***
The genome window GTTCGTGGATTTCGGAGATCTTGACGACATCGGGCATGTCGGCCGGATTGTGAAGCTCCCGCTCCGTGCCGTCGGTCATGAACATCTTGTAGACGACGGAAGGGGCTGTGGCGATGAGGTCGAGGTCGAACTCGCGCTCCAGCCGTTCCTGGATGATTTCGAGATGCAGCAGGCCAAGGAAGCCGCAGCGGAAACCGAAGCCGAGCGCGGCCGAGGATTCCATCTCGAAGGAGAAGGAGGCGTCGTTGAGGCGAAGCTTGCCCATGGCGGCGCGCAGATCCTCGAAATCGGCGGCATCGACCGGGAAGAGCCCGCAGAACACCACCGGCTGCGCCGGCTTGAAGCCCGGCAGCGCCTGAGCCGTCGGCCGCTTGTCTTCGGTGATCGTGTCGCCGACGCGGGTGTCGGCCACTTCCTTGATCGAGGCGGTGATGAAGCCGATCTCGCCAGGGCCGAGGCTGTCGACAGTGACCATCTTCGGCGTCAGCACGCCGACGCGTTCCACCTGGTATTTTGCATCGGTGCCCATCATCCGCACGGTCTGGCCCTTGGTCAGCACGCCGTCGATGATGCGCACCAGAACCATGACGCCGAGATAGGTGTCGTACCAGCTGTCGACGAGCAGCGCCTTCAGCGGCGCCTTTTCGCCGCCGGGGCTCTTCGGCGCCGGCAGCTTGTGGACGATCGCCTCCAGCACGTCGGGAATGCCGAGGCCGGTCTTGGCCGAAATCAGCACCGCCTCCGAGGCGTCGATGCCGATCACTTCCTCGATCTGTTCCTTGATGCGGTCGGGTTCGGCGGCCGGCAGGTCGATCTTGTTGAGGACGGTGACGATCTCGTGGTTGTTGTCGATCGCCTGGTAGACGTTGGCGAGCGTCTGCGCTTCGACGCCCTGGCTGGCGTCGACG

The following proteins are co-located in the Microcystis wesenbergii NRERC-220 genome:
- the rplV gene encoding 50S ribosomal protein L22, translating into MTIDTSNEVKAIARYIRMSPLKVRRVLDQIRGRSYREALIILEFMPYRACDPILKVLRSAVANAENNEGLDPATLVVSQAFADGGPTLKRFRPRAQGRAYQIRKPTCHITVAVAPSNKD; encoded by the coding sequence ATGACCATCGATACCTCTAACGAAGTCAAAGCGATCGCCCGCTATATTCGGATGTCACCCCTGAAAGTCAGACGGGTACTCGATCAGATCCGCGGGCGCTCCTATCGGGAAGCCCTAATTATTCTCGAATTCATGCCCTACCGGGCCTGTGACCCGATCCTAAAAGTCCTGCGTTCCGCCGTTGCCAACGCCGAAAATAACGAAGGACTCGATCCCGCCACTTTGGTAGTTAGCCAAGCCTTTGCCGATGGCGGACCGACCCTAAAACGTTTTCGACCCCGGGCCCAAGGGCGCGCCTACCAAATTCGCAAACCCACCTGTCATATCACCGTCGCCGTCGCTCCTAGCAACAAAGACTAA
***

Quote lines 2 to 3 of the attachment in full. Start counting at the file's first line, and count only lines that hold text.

The following proteins are co-located in the Microcystis wesenbergii NRERC-220 genome:
- the rplV gene encoding 50S ribosomal protein L22, translating into MTIDTSNEVKAIARYIRMSPLKVRRVLDQIRGRSYREALIILEFMPYRACDPILKVLRSAVANAENNEGLDPATLVVSQAFADGGPTLKRFRPRAQGRAYQIRKPTCHITVAVAPSNKD; encoded by the coding sequence ATGACCATCGATACCTCTAACGAAGTCAAAGCGATCGCCCGCTATATTCGGATGTCACCCCTGAAAGTCAGACGGGTACTCGATCAGATCCGCGGGCGCTCCTATCGGGAAGCCCTAATTATTCTCGAATTCATGCCCTACCGGGCCTGTGACCCGATCCTAAAAGTCCTGCGTTCCGCCGTTGCCAACGCCGAAAATAACGAAGGACTCGATCCCGCCACTTTGGTAGTTAGCCAAGCCTTTGCCGATGGCGGACCGACCCTAAAACGTTTTCGACCCCGGGCCCAAGGGCGCGCCTACCAAATTCGCAAACCCACCTGTCATATCACCGTCGCCGTCGCTCCTAGCAACAAAGACTAA